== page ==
It is with profound sadness and regret that we learned of the recent passing of Dean Lewis. Our deepest condolences go out to his family; we hope they know just how much Dean gave of himself in the fight against TB and how he touched the lives of so many.
We cannot underestimate the loss Dean’s parting is to the TB community as one of the most outspoken and articulate voices in the fight against TB. Most recently he was one of the TB leaders developing the Declaration on the Rights of People Affected by TB – the next step in realizing a human-rights based response to TB. More significant than his professional contributions was Dean as a person. He was our friend. He would make us all laugh. And he was loved by all those privileged enough to be close to him.
Dean Lewis was one of the greatest voices in the TB response. He demonstrated this in his role as the co-Chair of the United Nations High-Level Meeting on TB Affected Communities Advisory Panel just last year and he deserves significant credit for the achievements in mobilizing the global TB community. Dean volunteered his time as a TB activist, getting the voice of TB affected communities heard – demanding they be given a platform to share their expert opinion and precious experiences as only TB affected people can. Dean’s articulate, bold and passionate dialogue made a vital point clear - that without affected communities being at the center of the response, we will not end TB.
Dean was an outstanding TB champion and his voice could never be ignored. Like many TB champions, he demanded that the experiences of people affected by TB should inform changes in policies and TB programmes at every level. He worked day in day out to advance the TB response. He believed in a world without needless TB deaths – where everyone, irrespective of who they are or where they live can access the care they need. He volunteered his time, working for those who are marginalized, who are vulnerable and who do not have a platform to raise their voices. He shined a light on injustice and inequity everywhere. He put an arm around those who have no one else. To mentor, to teach and support the next generation of TB, HIV and harm reduction activists.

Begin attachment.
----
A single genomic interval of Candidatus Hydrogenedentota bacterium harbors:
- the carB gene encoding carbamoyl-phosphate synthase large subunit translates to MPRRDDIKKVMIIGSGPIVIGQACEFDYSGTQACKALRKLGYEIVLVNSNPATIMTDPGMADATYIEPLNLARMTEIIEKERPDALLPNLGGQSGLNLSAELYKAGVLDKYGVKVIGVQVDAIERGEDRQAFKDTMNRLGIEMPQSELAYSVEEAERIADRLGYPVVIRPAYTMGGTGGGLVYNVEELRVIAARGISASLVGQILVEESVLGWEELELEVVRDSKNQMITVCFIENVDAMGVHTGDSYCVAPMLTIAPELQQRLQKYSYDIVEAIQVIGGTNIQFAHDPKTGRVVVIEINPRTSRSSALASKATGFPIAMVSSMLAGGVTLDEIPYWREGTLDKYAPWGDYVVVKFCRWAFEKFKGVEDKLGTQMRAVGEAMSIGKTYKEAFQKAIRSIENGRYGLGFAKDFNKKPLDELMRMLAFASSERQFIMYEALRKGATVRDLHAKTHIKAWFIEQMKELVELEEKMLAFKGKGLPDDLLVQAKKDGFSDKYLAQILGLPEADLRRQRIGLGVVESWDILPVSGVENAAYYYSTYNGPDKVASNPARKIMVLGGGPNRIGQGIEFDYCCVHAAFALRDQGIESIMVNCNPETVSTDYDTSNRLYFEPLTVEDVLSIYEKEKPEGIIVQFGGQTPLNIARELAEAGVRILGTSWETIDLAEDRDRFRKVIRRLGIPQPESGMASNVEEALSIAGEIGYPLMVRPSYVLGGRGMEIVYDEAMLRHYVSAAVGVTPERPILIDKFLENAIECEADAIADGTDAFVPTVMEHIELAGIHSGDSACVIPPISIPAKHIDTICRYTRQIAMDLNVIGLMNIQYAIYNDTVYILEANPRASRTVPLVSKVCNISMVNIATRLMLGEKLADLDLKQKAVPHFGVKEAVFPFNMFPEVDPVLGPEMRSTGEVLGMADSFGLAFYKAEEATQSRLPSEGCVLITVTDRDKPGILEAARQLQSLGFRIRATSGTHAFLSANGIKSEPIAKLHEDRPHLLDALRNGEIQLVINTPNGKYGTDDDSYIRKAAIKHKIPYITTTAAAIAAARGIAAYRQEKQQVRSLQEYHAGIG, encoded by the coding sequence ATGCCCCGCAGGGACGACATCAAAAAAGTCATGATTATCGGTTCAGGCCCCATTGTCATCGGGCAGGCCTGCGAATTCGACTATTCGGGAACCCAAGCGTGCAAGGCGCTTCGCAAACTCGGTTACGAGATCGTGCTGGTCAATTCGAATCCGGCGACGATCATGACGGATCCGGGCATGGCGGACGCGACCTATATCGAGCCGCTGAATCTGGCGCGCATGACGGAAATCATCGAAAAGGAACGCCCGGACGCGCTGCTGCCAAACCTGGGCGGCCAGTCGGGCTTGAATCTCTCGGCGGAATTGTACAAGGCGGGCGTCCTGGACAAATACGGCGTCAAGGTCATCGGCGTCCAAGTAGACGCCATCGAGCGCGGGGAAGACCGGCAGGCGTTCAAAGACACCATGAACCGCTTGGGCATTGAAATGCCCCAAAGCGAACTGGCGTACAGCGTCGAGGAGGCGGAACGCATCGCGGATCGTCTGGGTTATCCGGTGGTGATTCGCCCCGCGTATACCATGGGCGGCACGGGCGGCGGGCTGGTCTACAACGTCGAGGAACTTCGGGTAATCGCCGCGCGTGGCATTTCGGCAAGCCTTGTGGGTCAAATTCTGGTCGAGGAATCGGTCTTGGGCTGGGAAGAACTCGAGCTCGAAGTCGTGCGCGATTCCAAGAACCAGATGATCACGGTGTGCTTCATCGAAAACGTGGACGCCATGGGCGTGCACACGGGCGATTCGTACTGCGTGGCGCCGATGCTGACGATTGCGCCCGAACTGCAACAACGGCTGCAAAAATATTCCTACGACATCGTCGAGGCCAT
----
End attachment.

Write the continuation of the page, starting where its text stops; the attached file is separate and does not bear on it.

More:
"Thank you, comrade, for reminding me of what real advocacy looks like.", "Today the pain of losing you is difficult to bear because this world needed you for some more years. An advocate for communities, a human rights activist, a counselor, a mediator... but above all, a friend. The beautiful moments you shared with all of us will always speak of a great person that you were. You will be missed here forever, but your legacy will continue for years to come.", "Rest in peace, brother. You have done great things."
For those of us lucky to work closely with Dean, it is only fitting that he has the last word:
"Poverty, homelessness and criminalized behavior made me invisible to health systems. For many that reality remains. We must commit to reaching populations of people like me. Commit the money to overcome the barriers these people face to access basic services. In TB, we talk about ‘missing millions.’ We are not ‘missing’,’ we are standing right here."
"The last two years have seen human rights establish a permanent position in global TB discourse. This is important, but what comes next is more critical. We now must operationalize human rights at the grassroots level. Right now, for many, they are distant. Human rights must not remain the luxury of the exclusive few."
It is now up to all of us to love more, to work longer, to fight harder and take forward his powerful message.
Dean, we will miss you.